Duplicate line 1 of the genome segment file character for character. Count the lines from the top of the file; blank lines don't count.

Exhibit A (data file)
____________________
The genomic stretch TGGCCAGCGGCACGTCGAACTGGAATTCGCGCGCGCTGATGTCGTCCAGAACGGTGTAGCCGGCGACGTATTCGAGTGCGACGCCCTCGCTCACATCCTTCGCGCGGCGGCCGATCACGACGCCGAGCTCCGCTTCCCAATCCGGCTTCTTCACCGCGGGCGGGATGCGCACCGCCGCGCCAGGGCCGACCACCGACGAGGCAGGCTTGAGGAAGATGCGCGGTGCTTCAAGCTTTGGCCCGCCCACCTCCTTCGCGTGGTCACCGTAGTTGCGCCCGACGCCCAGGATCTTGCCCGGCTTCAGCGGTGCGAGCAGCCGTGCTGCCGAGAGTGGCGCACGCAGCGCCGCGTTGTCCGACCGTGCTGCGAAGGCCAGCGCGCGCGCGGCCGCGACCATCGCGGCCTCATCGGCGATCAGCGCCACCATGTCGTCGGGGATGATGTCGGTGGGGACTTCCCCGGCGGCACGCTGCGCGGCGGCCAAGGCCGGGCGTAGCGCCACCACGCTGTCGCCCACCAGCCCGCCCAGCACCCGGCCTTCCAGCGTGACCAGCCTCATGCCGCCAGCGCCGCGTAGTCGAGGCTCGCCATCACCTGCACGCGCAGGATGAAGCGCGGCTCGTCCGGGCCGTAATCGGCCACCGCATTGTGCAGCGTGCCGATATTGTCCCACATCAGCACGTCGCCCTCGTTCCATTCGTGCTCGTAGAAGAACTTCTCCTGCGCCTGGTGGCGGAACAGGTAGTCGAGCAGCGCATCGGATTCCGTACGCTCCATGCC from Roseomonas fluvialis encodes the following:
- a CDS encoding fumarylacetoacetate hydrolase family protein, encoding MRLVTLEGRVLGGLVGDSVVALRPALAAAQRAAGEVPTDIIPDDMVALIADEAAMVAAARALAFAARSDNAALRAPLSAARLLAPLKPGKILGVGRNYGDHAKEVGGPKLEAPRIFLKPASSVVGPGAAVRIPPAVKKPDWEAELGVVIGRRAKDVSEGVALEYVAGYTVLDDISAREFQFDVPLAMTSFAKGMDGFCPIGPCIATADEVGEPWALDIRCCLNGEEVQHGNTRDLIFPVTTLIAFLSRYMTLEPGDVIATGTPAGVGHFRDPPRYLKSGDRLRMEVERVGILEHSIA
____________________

The genomic stretch TGGCCAGCGGCACGTCGAACTGGAATTCGCGCGCGCTGATGTCGTCCAGAACGGTGTAGCCGGCGACGTATTCGAGTGCGACGCCCTCGCTCACATCCTTCGCGCGGCGGCCGATCACGACGCCGAGCTCCGCTTCCCAATCCGGCTTCTTCACCGCGGGCGGGATGCGCACCGCCGCGCCAGGGCCGACCACCGACGAGGCAGGCTTGAGGAAGATGCGCGGTGCTTCAAGCTTTGGCCCGCCCACCTCCTTCGCGTGGTCACCGTAGTTGCGCCCGACGCCCAGGATCTTGCCCGGCTTCAGCGGTGCGAGCAGCCGTGCTGCCGAGAGTGGCGCACGCAGCGCCGCGTTGTCCGACCGTGCTGCGAAGGCCAGCGCGCGCGCGGCCGCGACCATCGCGGCCTCATCGGCGATCAGCGCCACCATGTCGTCGGGGATGATGTCGGTGGGGACTTCCCCGGCGGCACGCTGCGCGGCGGCCAAGGCCGGGCGTAGCGCCACCACGCTGTCGCCCACCAGCCCGCCCAGCACCCGGCCTTCCAGCGTGACCAGCCTCATGCCGCCAGCGCCGCGTAGTCGAGGCTCGCCATCACCTGCACGCGCAGGATGAAGCGCGGCTCGTCCGGGCCGTAATCGGCCACCGCATTGTGCAGCGTGCCGATATTGTCCCACATCAGCACGTCGCCCTCGTTCCATTCGTGCTCGTAGAAGAACTTCTCCTGCGCCTGGTGGCGGAACAGGTAGTCGAGCAGCGCATCGGATTCCGTACGCTCCATGCC from Roseomonas fluvialis encodes the following: